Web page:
However, before diving into the "what was changed for the better?" question, let's examine the new stuff first. You'll immediately notice a slightly more robust Career mode and some semblance of a story, which the original didn't really bother to include. The player is greeted by S.A.G.E, a computer with the voice of a very robotic-sounding female, and you learn evil vehicle gangs have overrun the city. They're causing a lot of problems and the authorities apparently can't control them, so it's up to you to take them down, one by one. By entering a series of events, winning enough races, blowing up enough opponents, and completing your primary objectives, you will succeed. The question is, will you care enough to complete the mission?
At the very least, you'll have a variety of cool event types that switch around, ranging from all-out races to all-out battles and even a few things in between. For example, you may find yourself in a race that requires you to destroy a particular opponent before finishing, so merely coming in first doesn't cut the mustard. Therefore, you might actually have to use a bit of strategy, even though the core gameplay still comes down to fast reactions and solid aiming. Speaking of which, it's time to answer that question we posed earlier...even though we'd rather not. Thus far, Full Auto 2: Battlelines sounds like a game really worth playing and even owning.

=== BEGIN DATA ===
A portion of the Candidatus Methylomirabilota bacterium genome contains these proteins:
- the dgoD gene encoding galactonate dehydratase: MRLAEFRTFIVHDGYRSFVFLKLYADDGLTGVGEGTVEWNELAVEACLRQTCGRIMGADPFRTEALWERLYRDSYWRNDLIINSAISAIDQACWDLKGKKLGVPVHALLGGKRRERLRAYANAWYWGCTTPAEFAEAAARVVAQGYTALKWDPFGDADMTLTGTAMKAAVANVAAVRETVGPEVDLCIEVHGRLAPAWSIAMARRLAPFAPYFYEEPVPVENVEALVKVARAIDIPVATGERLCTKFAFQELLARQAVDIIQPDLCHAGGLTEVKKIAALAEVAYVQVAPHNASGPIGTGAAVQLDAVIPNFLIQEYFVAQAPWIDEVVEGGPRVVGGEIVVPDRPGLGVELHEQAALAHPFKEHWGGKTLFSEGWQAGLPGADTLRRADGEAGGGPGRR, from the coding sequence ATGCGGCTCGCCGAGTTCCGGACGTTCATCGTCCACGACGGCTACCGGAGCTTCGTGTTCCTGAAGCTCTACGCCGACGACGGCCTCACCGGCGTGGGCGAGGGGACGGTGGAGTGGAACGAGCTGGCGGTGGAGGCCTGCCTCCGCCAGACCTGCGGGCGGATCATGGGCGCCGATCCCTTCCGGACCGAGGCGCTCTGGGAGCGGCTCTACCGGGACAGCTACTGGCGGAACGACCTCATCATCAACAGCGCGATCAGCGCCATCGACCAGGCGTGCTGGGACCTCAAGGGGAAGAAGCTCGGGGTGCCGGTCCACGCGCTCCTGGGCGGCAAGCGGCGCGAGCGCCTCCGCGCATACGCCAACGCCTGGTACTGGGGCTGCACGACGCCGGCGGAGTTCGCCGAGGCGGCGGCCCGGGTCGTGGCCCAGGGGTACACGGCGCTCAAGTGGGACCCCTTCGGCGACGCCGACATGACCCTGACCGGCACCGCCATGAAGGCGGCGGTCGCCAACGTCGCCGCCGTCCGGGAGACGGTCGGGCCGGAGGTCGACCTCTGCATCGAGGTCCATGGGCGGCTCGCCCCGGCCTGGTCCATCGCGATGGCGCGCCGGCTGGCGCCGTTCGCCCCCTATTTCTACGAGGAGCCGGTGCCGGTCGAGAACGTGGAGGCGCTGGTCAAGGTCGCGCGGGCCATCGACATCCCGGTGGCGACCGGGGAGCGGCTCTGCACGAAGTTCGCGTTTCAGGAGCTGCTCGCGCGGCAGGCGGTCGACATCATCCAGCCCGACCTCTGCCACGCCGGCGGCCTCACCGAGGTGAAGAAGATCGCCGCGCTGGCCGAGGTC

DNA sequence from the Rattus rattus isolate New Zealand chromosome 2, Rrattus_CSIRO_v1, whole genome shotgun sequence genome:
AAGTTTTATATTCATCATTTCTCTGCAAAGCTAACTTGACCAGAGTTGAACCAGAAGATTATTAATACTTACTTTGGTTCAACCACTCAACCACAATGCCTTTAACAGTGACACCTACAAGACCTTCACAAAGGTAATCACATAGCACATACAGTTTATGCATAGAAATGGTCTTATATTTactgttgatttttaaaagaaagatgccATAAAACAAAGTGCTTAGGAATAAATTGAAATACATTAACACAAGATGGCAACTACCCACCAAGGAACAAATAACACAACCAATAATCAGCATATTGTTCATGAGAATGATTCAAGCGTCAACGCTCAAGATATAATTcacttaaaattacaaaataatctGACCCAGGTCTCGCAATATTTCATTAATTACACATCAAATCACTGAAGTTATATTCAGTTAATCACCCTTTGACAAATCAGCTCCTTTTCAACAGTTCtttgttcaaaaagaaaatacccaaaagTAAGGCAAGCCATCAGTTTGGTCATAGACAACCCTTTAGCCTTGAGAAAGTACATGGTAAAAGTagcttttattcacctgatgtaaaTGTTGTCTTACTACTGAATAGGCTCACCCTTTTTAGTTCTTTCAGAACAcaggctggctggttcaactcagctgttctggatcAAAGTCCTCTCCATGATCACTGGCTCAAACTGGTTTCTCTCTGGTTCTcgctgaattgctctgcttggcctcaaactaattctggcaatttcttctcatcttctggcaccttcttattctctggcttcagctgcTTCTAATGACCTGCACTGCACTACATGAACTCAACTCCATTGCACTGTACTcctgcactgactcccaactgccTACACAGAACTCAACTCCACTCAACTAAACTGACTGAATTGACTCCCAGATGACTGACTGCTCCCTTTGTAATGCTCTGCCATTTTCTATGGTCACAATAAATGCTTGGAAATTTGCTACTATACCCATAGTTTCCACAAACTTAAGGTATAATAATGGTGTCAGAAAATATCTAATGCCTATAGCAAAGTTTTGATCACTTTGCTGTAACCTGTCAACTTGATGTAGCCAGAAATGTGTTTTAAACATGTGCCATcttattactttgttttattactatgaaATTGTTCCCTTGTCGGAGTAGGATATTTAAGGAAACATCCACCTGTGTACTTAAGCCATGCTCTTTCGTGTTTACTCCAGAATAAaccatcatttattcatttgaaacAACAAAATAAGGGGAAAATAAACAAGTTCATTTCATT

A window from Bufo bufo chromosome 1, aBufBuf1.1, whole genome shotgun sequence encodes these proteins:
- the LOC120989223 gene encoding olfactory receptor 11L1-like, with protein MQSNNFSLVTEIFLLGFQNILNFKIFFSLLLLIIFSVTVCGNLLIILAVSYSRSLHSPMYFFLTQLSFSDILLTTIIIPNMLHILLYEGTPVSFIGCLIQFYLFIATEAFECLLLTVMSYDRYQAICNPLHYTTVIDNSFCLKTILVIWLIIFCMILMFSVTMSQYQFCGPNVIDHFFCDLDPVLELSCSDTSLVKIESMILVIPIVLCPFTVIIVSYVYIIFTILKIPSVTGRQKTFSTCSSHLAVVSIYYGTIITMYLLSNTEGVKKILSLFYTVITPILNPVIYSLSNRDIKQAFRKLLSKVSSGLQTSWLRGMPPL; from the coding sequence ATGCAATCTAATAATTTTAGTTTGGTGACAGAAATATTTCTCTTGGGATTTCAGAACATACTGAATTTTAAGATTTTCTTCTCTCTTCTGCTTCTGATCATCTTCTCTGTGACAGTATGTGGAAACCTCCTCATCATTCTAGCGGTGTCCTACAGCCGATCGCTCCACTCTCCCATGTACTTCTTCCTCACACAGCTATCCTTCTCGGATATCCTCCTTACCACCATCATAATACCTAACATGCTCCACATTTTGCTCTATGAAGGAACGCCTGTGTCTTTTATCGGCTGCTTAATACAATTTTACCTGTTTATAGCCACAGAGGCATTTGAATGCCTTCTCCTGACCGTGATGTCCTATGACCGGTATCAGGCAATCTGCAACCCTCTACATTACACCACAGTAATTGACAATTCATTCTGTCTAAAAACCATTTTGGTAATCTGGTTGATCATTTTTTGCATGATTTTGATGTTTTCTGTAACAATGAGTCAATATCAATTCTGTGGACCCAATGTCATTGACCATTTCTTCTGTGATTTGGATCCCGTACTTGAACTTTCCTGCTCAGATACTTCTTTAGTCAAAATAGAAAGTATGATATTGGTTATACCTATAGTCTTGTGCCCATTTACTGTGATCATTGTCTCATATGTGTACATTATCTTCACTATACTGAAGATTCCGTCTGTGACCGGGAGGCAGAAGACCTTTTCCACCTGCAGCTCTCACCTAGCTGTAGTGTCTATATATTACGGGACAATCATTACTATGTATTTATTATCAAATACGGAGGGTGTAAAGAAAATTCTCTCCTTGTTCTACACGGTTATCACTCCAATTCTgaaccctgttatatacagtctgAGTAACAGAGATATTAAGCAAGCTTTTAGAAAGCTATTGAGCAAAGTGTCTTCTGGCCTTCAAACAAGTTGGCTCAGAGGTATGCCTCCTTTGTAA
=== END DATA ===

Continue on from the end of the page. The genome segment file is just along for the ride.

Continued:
But alas, the world can be a cold and brutal place. It gets all the more harsh when we reveal that Pseudo clearly didn't repair the problems found in the original. Yes, the gameplay is indeed smoother and better looking, but the basics are sorely lacking. All the vehicles still control as if they're giant Grand Marquis' from the early ‘90s; they tend to float big-time when turning and stability is a definite issue. It's difficult to tell if the AI is any better considering the hectic action, but we can give it the benefit of the doubt and simply say opponent intelligence is passable. As for the weapons, not much has changed, and that's definitely not a good thing.